The restoration of the iconic Sun clock tower in Watford will grind to a halt unless a dispute between the developer and Watford Borough Council can be resolved.
Builder and landlord Stuart Taylor, who has undertaken to convert the locally listed building in Ascot Road into offices, has said the project has stalled over its planned car park.
The parking area drawn up in the original plans, which were agreed with a different developer in 2009, is partly on council land.
When Mr Taylor started to build on the area the council stopped him and threatened legal action.
The result is a stalemate which is threatening to derail the project to restore the dilapidated building to its former glory.
This week Mr Taylor issued a plea to the council to negotiate over the land and said he was ready to come to a compromise.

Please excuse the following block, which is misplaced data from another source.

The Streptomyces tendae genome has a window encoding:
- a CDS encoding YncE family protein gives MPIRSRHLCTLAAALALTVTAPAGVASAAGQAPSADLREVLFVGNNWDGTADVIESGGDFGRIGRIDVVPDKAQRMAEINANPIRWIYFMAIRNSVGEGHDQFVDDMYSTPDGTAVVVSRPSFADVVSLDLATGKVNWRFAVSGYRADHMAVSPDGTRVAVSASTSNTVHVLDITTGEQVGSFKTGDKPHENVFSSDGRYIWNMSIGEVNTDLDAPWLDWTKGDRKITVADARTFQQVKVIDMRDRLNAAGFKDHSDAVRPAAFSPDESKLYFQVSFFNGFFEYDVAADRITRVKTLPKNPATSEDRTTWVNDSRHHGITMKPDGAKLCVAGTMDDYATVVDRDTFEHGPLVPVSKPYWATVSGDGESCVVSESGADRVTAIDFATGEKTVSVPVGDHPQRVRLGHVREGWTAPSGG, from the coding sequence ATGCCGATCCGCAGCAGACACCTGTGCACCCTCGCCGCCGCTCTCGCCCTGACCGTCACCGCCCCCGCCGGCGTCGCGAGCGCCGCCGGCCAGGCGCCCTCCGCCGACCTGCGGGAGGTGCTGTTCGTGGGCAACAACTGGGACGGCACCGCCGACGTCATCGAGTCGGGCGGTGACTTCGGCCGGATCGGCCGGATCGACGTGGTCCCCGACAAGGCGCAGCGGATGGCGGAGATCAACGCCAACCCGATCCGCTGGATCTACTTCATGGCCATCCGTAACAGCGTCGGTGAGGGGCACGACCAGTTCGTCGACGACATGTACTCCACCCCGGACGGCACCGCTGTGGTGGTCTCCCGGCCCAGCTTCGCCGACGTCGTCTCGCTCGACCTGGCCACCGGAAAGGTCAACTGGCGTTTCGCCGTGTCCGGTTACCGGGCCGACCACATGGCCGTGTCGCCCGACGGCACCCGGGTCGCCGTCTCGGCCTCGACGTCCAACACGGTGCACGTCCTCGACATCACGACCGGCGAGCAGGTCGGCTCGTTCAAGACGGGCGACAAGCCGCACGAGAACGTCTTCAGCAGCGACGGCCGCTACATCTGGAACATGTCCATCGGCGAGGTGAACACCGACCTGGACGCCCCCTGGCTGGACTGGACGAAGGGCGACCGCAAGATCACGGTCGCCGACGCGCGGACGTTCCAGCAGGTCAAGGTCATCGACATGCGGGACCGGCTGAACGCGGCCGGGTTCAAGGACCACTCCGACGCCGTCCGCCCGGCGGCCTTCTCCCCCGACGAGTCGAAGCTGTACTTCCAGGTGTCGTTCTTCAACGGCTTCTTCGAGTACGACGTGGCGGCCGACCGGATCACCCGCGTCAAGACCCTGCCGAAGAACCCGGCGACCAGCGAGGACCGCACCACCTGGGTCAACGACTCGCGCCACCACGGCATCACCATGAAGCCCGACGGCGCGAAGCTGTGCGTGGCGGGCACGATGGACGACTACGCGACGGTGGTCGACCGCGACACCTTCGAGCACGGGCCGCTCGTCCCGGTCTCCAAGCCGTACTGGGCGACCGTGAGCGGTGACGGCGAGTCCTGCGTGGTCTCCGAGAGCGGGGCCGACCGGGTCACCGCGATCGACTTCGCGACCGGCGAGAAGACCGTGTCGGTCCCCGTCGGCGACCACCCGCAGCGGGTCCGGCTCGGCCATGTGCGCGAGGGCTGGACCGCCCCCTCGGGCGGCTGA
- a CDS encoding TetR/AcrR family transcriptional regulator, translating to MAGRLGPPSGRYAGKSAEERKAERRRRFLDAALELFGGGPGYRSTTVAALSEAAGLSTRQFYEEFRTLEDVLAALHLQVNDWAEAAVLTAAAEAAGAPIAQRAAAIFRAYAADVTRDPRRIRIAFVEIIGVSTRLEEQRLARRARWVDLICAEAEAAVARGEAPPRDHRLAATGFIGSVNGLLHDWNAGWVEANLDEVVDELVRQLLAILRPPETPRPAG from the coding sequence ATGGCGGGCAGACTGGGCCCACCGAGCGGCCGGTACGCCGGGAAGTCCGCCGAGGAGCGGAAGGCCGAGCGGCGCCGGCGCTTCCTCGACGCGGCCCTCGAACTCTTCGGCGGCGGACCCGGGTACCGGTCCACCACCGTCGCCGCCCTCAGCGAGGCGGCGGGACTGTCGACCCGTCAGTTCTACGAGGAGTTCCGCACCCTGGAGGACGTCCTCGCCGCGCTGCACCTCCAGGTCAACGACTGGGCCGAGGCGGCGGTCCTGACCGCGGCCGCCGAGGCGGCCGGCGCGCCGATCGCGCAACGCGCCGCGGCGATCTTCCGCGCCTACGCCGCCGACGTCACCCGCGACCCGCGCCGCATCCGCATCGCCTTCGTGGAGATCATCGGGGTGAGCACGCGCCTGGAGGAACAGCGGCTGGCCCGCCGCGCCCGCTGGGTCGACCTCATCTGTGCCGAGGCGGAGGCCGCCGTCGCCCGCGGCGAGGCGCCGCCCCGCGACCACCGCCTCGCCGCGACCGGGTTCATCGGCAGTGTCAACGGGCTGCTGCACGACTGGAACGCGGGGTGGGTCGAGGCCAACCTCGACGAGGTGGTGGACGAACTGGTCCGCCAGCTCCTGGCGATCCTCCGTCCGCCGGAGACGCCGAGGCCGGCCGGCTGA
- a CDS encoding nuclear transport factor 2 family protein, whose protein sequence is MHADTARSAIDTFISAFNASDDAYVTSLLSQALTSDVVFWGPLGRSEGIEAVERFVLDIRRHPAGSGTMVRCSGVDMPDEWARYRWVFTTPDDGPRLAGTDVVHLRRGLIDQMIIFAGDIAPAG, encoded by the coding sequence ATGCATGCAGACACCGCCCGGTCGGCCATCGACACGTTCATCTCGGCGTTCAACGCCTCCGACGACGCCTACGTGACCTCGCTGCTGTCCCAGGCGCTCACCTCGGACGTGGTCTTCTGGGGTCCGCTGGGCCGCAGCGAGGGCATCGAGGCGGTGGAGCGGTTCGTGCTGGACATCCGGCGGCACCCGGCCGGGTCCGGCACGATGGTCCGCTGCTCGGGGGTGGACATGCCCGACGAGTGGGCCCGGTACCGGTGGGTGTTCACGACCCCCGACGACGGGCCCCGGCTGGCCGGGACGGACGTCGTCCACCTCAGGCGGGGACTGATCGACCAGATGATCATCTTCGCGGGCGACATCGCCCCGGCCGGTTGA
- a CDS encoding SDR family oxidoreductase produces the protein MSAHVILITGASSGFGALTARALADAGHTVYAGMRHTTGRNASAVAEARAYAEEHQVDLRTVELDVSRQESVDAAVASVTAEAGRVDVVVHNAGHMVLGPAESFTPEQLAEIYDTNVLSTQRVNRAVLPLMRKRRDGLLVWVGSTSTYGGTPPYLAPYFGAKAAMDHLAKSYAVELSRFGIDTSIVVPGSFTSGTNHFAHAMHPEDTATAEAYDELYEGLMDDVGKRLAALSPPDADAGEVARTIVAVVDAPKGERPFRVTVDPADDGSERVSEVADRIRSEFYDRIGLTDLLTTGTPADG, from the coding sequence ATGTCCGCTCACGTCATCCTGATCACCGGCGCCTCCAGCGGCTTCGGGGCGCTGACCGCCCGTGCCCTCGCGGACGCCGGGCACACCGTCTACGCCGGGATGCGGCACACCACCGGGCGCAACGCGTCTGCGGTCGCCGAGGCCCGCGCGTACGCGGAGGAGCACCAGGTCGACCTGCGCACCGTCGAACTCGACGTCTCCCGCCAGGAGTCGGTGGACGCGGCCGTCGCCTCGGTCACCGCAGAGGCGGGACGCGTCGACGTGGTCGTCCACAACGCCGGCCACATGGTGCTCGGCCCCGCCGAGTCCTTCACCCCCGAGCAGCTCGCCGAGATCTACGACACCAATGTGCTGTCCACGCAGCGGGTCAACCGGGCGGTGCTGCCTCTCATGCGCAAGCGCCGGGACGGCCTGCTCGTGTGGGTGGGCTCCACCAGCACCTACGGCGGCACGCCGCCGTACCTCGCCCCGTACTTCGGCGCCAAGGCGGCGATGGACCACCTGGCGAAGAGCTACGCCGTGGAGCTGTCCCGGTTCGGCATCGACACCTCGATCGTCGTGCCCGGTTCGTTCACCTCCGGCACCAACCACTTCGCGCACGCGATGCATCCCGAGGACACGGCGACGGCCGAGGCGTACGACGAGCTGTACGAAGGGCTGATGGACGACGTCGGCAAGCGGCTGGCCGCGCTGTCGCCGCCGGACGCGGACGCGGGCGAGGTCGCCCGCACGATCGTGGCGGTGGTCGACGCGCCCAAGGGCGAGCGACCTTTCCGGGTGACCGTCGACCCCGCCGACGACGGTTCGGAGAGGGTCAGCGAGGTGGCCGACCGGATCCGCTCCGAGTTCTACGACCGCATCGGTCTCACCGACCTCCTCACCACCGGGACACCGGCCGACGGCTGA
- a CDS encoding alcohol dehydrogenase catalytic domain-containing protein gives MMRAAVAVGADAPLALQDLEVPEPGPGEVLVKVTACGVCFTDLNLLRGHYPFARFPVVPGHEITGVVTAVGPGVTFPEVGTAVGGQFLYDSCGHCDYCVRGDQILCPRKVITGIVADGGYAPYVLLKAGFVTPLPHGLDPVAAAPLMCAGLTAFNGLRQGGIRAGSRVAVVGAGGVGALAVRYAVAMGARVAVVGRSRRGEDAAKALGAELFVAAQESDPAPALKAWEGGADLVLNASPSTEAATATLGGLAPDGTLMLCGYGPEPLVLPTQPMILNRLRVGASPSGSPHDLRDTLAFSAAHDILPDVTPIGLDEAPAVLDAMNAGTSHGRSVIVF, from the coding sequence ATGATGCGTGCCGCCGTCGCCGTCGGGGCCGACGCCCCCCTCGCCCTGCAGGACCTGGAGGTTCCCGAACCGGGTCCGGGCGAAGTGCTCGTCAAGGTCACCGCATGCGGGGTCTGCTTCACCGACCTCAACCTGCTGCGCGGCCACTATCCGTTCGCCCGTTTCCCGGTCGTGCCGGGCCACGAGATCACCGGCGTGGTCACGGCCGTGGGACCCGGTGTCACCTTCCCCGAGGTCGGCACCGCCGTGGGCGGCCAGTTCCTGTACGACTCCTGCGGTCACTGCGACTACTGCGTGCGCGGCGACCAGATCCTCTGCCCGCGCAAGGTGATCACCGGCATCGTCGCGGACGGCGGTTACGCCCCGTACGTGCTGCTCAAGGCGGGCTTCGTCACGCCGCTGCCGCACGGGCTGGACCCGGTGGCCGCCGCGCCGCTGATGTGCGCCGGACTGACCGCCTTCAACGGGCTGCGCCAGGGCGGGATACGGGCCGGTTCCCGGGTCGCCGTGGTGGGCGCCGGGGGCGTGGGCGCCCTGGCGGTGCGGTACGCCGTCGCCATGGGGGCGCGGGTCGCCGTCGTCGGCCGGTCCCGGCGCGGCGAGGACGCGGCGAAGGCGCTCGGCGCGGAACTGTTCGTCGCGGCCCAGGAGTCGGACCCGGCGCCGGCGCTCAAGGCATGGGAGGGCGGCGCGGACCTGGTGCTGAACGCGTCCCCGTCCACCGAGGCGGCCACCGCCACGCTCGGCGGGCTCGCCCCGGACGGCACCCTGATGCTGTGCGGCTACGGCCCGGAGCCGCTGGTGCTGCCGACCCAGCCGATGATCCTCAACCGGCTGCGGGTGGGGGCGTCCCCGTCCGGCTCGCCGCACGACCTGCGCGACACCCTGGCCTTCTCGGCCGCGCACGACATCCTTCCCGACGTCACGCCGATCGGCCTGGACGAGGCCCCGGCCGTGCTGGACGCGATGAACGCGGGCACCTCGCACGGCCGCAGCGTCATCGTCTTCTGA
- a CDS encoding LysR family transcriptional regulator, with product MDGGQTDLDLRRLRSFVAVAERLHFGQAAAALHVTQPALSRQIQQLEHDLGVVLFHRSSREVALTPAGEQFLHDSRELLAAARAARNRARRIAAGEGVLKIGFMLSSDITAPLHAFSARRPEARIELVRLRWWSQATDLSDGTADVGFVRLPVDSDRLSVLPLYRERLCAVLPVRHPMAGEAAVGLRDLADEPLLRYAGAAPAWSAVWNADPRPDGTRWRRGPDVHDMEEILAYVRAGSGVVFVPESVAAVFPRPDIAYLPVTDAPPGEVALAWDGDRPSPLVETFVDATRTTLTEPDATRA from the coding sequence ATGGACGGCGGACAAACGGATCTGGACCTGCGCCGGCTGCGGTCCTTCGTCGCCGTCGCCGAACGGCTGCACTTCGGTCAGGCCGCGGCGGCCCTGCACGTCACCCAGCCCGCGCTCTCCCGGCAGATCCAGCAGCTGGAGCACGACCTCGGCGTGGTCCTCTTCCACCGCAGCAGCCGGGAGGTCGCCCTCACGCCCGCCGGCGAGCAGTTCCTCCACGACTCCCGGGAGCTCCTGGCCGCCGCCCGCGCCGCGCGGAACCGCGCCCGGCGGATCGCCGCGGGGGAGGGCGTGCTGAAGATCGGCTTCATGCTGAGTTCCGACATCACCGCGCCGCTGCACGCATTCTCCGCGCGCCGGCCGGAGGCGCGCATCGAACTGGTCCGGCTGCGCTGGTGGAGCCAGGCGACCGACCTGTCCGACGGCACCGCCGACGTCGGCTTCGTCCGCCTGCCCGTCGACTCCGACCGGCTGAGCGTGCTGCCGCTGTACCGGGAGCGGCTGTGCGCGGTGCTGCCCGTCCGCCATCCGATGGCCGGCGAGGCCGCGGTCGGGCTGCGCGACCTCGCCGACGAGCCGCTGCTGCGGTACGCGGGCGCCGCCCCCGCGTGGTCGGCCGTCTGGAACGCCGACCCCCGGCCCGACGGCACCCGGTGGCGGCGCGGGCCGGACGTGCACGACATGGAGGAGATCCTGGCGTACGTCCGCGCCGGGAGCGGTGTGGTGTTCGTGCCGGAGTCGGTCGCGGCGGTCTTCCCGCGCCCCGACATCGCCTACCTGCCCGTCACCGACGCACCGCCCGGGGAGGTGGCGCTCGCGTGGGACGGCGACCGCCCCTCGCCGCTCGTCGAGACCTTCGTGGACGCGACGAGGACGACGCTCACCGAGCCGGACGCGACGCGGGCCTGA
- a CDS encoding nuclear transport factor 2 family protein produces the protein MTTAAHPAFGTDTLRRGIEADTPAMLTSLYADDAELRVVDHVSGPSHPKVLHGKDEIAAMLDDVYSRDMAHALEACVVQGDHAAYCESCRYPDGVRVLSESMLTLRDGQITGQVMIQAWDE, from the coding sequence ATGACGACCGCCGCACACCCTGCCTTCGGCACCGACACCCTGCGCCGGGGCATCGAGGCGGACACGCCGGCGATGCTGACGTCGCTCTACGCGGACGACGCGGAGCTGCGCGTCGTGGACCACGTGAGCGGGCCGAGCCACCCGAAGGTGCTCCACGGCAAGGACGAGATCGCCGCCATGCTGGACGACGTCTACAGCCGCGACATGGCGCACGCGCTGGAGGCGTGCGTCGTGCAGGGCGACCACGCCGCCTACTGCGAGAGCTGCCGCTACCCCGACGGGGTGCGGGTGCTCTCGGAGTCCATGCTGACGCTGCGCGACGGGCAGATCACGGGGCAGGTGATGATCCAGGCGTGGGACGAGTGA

“Without the car park, the venture won’t work,” he said.
“This car park was not passed correctly. All I am asking now is for us to sit down and negotiate with the council to sell it to me, or lease it.” The planning permission for the car park, which is separate from that of the rest of the build, runs out next month, meaning the clock is ticking on a resolution for the project.
The striking white tower was built in the 1930s by Sun Printing works and was originally a water pumping station.
In recent years the building has fallen into disrepair and Mr Taylor said it had also been the target of vandals in recent months.
Watford Borough Council said it is aware of the planning permission and has been in contact with Mr Taylor over the project.
However, the council said there is a new obstacle to the resolution of car park issue.
Since the Croxley Rail Link was passed, the land next to the clock tower has been earmarked for a new Metropolitan Line station.
The project, which was given Government funding last year, will link Croxley station with Watford Junction by 2016.
At the moment the council has given Mr Taylor time to seek legal advice over the situation.
But the council has warned that if he does not cease his building work on its land and remove the barriers he has put up then legal action will follow.
The council also said Mr Taylor did not seek to purchase the land from the council before he started work on the car park.